Such is one dimension in the social and economic realities side of life in rural Malawi. To some extent, it appears, we seem to condemn rural Malawi to subsistence farming through the podium popular fertiliser subsidy. Young children dropping out of school to farm are not a way to deal with poverty. They need jobs and some environment has to be created to give hope to rural Malawi. Rural Malawi decides who gets elected as President due to its population and false promises given to them. Policy execution either in the craft of bureaucrats or seasoning of political elites ignores the reality of poverty reduction. Success hinges much on getting the majority of our rural people out of poverty irrespective of their political leanings.
The main employer in rural Malawi remains government with jobs restricted to predominantly primary school teacher or some civil servant, often paid with a one month lag. If you look at the cities, there is a surge in squatters that are frustrated with low life in the rural side of this country. Getting jobs in the bush must underpin policy objectives of government. It is not just a question of giving extra allowances to rural civil servants. In the same line of thinking that we pressurise banks to open up in the rural areas, government must strive to create an environment for businesses to open in rural areas and create jobs. Not just a Farmers World or Kulima Gold shops to sell subsidised fertiliser. It is costly to run a business in the bush. Spend a night or a have a meal at Mvuu Camp/Nyika and appreciate the cost. That is why businesses love to be in the city.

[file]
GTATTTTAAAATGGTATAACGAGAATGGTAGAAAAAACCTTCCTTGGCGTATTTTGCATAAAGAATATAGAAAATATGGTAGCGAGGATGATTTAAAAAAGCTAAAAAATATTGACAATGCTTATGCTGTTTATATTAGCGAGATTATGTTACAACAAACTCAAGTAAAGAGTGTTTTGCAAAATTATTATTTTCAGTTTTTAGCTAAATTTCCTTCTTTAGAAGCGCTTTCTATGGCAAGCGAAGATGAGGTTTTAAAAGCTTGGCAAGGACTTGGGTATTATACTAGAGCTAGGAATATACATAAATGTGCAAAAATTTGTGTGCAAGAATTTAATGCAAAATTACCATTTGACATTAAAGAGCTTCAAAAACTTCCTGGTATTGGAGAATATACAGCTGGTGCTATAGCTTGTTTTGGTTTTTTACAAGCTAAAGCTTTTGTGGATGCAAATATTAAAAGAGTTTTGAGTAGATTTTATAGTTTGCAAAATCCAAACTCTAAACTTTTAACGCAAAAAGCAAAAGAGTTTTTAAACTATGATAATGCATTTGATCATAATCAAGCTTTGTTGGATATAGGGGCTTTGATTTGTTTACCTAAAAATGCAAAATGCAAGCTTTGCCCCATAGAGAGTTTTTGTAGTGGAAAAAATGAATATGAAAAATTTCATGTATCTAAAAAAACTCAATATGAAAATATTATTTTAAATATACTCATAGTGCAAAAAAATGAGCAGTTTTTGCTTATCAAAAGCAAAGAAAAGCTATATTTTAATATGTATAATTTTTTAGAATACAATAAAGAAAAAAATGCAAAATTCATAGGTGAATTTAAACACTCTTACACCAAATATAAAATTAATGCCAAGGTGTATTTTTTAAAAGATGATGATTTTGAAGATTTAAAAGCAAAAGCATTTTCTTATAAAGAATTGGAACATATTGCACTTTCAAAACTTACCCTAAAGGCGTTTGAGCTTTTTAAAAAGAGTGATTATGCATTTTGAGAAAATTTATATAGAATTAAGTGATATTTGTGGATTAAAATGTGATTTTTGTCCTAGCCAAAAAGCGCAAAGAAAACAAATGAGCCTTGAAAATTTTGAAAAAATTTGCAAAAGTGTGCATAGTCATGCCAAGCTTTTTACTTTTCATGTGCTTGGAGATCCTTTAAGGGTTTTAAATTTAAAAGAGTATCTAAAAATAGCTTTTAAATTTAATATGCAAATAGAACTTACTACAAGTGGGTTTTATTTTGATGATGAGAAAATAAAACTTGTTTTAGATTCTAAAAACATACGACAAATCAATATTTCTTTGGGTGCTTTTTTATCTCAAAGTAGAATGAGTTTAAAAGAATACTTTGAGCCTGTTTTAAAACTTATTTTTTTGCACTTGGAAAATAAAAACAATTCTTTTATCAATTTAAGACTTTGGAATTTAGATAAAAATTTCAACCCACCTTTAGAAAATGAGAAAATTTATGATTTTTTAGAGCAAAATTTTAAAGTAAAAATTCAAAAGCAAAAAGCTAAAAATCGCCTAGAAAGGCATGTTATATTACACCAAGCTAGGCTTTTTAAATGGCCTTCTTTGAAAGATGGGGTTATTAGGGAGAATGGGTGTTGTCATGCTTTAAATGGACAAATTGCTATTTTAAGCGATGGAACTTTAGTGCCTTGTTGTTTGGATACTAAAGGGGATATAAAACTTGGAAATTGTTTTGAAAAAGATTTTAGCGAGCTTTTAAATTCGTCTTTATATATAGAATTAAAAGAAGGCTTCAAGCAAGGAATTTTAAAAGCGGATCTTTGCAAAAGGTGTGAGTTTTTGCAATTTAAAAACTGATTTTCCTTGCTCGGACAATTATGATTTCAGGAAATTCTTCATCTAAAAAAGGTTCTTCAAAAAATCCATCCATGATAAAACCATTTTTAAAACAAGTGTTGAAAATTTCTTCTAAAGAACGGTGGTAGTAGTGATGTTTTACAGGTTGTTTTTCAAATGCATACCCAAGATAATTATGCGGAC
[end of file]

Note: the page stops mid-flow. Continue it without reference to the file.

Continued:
It remains important that public resources meant for rural development are properly utilised. Certain amenities lacking in rural Malawi make the cost of business high. It is pointless for farmers walking with cows from Nthalire to Mzuzu if there was electricity and a good road through Nyika National Park to support an abattoir business right in the bush. We need to ask serious questions on the rural electrification and road levies that we pay on the pump. How many all season roads have been constructed? Similarly, how many of rural areas have benefited from the Rural Electrification Programme? Such interventions are critical in attracting a sizeable number of investors that create jobs in rural Malawi. It is tough there and they need not lose their land to burials for deaths occurring in the city. It is called double taxation.